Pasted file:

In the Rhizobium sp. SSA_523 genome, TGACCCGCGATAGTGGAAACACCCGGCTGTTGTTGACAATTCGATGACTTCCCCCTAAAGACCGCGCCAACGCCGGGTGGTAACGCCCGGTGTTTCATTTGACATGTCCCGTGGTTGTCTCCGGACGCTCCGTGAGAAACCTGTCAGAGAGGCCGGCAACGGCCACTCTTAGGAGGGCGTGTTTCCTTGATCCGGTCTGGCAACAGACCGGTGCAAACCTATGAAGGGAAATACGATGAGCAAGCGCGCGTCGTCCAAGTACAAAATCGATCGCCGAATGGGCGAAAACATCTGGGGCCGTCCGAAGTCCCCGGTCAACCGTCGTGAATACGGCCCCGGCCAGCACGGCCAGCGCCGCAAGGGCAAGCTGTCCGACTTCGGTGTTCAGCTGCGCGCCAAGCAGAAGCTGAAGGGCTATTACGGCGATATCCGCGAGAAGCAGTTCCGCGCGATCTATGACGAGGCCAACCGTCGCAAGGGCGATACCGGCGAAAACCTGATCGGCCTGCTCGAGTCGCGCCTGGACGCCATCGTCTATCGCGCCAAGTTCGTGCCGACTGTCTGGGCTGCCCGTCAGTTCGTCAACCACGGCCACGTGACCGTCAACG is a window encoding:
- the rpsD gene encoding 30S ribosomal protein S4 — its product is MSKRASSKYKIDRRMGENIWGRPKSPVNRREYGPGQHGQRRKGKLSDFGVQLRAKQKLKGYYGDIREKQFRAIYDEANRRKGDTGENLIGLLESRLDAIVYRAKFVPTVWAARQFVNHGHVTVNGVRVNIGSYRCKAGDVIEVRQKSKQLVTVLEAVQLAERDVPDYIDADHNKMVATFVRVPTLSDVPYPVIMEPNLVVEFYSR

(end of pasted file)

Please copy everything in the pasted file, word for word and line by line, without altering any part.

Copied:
In the Rhizobium sp. SSA_523 genome, TGACCCGCGATAGTGGAAACACCCGGCTGTTGTTGACAATTCGATGACTTCCCCCTAAAGACCGCGCCAACGCCGGGTGGTAACGCCCGGTGTTTCATTTGACATGTCCCGTGGTTGTCTCCGGACGCTCCGTGAGAAACCTGTCAGAGAGGCCGGCAACGGCCACTCTTAGGAGGGCGTGTTTCCTTGATCCGGTCTGGCAACAGACCGGTGCAAACCTATGAAGGGAAATACGATGAGCAAGCGCGCGTCGTCCAAGTACAAAATCGATCGCCGAATGGGCGAAAACATCTGGGGCCGTCCGAAGTCCCCGGTCAACCGTCGTGAATACGGCCCCGGCCAGCACGGCCAGCGCCGCAAGGGCAAGCTGTCCGACTTCGGTGTTCAGCTGCGCGCCAAGCAGAAGCTGAAGGGCTATTACGGCGATATCCGCGAGAAGCAGTTCCGCGCGATCTATGACGAGGCCAACCGTCGCAAGGGCGATACCGGCGAAAACCTGATCGGCCTGCTCGAGTCGCGCCTGGACGCCATCGTCTATCGCGCCAAGTTCGTGCCGACTGTCTGGGCTGCCCGTCAGTTCGTCAACCACGGCCACGTGACCGTCAACG is a window encoding:
- the rpsD gene encoding 30S ribosomal protein S4 — its product is MSKRASSKYKIDRRMGENIWGRPKSPVNRREYGPGQHGQRRKGKLSDFGVQLRAKQKLKGYYGDIREKQFRAIYDEANRRKGDTGENLIGLLESRLDAIVYRAKFVPTVWAARQFVNHGHVTVNGVRVNIGSYRCKAGDVIEVRQKSKQLVTVLEAVQLAERDVPDYIDADHNKMVATFVRVPTLSDVPYPVIMEPNLVVEFYSR